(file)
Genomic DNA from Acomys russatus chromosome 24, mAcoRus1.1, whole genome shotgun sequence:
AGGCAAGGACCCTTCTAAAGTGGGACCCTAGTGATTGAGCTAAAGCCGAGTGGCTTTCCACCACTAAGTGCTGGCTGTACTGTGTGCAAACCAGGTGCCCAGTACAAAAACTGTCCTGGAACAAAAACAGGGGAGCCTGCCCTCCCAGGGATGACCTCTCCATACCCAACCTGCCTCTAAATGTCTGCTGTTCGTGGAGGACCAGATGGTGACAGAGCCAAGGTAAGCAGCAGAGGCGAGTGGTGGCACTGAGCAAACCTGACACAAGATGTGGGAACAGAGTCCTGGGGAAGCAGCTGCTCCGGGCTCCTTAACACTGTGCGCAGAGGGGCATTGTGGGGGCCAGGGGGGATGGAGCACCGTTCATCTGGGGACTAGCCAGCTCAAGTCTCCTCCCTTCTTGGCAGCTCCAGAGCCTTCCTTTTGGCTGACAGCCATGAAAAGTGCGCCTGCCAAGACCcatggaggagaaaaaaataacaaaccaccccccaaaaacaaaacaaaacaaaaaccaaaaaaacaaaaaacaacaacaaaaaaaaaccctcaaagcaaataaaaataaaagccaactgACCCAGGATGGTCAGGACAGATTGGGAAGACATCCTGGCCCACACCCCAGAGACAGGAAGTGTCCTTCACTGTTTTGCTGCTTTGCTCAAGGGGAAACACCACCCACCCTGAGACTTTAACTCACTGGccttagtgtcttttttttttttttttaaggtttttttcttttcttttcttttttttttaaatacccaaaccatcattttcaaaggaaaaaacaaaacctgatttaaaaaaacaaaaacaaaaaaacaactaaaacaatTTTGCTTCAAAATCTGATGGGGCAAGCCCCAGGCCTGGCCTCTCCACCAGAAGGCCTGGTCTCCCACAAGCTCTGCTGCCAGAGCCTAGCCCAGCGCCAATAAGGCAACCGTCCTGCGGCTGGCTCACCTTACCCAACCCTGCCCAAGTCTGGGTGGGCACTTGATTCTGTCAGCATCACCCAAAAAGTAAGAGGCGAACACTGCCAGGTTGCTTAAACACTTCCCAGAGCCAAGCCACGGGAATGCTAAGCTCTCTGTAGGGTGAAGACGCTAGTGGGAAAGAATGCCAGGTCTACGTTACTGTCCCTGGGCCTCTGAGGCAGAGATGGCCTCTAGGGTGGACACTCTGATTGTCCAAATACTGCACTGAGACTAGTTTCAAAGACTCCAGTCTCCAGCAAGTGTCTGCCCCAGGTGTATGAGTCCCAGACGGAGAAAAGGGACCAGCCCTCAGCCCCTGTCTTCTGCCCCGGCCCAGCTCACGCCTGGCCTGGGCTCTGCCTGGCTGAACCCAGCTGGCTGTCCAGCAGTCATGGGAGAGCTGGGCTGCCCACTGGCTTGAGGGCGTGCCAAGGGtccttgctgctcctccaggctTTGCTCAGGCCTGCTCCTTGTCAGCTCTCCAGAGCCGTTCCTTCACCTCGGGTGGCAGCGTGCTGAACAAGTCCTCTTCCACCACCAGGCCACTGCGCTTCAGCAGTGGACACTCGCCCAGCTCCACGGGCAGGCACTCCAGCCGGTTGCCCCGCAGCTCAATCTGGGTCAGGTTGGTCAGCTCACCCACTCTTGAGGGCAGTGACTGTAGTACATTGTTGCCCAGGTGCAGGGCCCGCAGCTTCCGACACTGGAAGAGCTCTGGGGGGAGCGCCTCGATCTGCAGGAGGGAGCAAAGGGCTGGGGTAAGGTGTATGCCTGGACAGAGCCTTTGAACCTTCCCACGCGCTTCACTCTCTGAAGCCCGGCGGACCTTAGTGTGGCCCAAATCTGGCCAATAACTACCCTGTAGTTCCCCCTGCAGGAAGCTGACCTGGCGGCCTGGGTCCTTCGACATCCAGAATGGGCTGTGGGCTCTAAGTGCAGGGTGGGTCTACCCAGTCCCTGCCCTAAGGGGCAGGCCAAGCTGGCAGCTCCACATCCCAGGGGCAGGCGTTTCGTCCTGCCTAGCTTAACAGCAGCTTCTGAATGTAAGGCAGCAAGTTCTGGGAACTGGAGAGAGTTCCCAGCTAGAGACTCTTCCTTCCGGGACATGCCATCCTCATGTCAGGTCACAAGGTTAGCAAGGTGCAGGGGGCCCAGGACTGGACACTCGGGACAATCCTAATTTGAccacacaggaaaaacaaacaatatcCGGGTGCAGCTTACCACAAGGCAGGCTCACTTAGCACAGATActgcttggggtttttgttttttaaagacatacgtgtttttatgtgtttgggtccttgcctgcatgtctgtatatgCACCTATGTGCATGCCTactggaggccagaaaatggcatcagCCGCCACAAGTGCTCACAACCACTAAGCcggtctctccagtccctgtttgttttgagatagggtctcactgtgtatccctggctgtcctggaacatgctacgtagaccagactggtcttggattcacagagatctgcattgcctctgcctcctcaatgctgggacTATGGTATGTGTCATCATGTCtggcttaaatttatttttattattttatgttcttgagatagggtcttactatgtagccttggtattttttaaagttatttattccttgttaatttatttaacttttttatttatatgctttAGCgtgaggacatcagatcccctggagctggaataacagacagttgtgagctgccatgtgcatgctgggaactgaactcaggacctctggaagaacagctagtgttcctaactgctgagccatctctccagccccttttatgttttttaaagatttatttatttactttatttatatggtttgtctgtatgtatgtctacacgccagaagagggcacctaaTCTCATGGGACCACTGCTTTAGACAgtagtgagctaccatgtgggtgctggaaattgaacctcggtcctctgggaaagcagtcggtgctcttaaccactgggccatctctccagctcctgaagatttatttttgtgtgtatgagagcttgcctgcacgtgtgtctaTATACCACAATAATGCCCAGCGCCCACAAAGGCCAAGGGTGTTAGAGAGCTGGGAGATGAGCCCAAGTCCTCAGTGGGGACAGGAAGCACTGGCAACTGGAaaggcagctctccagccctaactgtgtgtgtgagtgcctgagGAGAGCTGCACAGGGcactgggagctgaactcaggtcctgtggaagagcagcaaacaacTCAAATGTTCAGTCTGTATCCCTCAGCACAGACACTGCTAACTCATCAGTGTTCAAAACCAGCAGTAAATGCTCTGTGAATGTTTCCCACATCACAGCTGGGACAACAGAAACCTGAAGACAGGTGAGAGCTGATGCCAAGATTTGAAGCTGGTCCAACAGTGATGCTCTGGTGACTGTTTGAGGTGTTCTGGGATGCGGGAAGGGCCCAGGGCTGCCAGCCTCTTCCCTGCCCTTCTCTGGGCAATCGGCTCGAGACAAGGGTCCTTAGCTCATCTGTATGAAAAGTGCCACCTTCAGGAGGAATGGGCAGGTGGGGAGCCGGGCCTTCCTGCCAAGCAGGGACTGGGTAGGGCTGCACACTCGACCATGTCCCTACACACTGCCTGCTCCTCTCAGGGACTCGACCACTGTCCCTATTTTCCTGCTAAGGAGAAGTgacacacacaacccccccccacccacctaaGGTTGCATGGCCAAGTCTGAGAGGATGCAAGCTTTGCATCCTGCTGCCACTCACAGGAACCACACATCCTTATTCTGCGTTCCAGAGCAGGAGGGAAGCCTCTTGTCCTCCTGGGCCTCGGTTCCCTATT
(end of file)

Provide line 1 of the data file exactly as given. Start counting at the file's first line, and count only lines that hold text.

Genomic DNA from Acomys russatus chromosome 24, mAcoRus1.1, whole genome shotgun sequence: